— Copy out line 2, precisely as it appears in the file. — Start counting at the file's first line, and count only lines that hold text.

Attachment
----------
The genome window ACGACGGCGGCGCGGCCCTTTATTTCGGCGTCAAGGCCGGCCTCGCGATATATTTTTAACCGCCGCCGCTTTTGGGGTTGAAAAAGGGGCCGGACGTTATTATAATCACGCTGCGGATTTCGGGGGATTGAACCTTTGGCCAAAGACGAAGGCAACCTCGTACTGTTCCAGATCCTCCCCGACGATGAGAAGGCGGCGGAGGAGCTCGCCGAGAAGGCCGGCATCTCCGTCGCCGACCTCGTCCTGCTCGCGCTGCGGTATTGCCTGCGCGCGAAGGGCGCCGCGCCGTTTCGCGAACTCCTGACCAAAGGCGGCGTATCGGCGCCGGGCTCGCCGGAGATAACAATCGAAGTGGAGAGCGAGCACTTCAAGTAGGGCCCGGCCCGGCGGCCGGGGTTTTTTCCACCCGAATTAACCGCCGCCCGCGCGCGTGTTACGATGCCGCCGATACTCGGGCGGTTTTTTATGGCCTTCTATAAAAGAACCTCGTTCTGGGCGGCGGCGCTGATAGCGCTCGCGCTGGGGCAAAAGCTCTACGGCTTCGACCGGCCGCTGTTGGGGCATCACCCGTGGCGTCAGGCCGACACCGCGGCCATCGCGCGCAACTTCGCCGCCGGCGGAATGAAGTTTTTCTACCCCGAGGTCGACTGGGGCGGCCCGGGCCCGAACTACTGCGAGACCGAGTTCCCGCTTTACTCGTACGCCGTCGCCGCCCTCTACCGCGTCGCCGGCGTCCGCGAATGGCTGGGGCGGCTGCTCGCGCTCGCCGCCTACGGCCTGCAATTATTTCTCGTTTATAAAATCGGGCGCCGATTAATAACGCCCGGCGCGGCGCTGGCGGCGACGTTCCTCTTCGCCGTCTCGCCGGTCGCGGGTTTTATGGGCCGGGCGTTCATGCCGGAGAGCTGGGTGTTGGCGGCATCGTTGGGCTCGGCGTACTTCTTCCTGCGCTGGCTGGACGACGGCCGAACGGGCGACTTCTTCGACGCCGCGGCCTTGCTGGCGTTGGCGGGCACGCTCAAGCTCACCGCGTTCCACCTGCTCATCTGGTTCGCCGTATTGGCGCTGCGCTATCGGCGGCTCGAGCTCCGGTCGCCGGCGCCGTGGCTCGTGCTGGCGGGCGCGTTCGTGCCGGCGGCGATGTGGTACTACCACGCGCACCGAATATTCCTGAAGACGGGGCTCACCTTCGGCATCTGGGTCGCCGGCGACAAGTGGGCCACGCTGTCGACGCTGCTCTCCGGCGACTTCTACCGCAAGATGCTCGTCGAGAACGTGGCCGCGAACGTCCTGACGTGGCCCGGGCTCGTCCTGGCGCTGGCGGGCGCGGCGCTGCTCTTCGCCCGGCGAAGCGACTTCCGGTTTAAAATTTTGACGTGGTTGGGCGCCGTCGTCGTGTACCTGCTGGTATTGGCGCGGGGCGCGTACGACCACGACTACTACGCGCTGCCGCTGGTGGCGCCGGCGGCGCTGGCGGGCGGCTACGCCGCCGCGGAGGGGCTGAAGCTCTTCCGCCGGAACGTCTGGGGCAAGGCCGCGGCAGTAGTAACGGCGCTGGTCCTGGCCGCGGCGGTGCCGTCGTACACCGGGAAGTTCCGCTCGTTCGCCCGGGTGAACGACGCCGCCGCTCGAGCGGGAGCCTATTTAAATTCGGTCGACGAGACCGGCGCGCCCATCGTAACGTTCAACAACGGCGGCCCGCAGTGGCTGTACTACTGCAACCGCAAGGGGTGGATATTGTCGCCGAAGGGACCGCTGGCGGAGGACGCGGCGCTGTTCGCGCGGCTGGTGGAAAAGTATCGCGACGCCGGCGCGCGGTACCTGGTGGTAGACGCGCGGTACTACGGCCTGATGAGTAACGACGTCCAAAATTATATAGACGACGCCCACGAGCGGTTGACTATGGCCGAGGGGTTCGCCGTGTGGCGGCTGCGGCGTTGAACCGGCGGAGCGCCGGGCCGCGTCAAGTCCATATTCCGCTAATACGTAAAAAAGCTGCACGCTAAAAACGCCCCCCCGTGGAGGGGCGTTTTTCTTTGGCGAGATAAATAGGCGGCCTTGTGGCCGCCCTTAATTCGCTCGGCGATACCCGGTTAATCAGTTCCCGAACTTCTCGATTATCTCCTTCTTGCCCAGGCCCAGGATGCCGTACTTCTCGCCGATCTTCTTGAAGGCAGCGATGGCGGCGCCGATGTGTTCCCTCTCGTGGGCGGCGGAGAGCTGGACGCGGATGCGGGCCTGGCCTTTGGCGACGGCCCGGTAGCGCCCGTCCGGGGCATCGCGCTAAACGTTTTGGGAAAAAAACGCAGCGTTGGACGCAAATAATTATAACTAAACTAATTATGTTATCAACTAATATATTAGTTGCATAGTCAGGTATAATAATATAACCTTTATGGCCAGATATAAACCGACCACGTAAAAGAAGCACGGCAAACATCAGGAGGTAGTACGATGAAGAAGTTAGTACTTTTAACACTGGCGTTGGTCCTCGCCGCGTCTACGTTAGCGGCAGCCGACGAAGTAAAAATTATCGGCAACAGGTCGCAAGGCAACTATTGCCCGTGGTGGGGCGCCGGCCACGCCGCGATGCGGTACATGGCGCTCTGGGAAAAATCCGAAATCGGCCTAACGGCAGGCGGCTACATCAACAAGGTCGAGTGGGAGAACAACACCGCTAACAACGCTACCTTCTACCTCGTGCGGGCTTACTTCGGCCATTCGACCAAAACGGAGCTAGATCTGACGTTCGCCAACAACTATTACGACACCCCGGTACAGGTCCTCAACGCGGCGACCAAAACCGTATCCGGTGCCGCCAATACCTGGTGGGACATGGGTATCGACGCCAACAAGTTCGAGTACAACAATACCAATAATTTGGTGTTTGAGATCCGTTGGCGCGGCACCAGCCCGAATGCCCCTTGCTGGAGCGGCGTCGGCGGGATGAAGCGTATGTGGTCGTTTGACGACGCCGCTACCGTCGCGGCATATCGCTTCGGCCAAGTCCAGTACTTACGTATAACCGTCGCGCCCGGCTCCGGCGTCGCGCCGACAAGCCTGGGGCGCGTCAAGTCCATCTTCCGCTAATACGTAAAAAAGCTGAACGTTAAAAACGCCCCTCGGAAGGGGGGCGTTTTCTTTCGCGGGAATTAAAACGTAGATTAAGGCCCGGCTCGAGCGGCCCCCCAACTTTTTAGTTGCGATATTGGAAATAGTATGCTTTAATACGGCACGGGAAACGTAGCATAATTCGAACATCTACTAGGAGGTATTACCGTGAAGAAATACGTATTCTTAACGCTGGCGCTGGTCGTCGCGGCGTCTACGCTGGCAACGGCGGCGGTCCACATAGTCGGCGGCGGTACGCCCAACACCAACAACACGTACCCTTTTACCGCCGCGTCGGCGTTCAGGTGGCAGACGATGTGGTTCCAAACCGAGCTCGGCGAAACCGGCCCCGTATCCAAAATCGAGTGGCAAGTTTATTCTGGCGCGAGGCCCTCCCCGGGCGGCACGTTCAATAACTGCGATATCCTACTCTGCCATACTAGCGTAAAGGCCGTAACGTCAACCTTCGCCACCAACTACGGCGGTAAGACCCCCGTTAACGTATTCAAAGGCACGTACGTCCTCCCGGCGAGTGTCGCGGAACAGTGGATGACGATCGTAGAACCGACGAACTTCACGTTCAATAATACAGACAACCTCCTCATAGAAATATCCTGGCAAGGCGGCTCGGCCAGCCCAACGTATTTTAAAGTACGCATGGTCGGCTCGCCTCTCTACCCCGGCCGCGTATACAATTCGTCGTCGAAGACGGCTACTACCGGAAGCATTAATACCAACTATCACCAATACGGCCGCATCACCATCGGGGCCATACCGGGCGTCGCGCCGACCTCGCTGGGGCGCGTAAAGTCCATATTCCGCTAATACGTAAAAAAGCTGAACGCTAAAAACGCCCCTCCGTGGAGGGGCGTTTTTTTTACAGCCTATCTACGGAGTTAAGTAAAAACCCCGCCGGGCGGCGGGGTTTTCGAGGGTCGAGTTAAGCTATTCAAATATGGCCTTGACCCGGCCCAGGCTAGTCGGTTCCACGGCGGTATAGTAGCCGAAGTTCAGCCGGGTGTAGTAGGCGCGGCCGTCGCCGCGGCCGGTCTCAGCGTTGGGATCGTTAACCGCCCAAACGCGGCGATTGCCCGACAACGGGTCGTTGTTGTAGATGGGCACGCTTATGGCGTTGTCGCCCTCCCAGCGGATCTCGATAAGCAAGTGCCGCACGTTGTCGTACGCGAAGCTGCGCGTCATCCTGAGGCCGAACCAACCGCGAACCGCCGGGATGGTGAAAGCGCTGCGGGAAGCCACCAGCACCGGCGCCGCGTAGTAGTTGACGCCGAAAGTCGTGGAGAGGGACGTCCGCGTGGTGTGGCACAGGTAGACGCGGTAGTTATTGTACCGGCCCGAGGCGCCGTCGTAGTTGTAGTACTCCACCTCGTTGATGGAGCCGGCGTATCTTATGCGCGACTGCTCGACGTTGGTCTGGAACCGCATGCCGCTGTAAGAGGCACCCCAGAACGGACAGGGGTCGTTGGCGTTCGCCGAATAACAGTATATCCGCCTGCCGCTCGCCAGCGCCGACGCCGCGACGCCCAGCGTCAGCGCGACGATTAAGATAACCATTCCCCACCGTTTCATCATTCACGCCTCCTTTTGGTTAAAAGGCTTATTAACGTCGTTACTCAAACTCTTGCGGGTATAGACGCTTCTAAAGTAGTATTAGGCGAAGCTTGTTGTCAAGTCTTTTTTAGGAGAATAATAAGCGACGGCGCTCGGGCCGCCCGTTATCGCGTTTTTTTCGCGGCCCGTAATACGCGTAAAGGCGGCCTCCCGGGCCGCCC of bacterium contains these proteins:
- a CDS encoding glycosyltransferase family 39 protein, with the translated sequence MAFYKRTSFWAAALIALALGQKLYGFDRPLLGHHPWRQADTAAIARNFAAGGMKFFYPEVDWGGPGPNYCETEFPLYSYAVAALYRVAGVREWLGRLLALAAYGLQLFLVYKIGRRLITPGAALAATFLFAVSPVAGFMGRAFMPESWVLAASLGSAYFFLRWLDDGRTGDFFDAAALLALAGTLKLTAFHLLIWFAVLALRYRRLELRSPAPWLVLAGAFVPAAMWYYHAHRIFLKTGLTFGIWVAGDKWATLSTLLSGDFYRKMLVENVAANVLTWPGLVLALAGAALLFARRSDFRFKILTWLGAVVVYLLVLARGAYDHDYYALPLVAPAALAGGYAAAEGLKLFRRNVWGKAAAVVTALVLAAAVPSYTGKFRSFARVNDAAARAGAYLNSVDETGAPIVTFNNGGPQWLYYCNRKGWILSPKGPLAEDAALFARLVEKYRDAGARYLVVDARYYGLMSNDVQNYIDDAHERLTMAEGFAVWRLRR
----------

- a CDS encoding glycosyltransferase family 39 protein, with the translated sequence MAFYKRTSFWAAALIALALGQKLYGFDRPLLGHHPWRQADTAAIARNFAAGGMKFFYPEVDWGGPGPNYCETEFPLYSYAVAALYRVAGVREWLGRLLALAAYGLQLFLVYKIGRRLITPGAALAATFLFAVSPVAGFMGRAFMPESWVLAASLGSAYFFLRWLDDGRTGDFFDAAALLALAGTLKLTAFHLLIWFAVLALRYRRLELRSPAPWLVLAGAFVPAAMWYYHAHRIFLKTGLTFGIWVAGDKWATLSTLLSGDFYRKMLVENVAANVLTWPGLVLALAGAALLFARRSDFRFKILTWLGAVVVYLLVLARGAYDHDYYALPLVAPAALAGGYAAAEGLKLFRRNVWGKAAAVVTALVLAAAVPSYTGKFRSFARVNDAAARAGAYLNSVDETGAPIVTFNNGGPQWLYYCNRKGWILSPKGPLAEDAALFARLVEKYRDAGARYLVVDARYYGLMSNDVQNYIDDAHERLTMAEGFAVWRLRR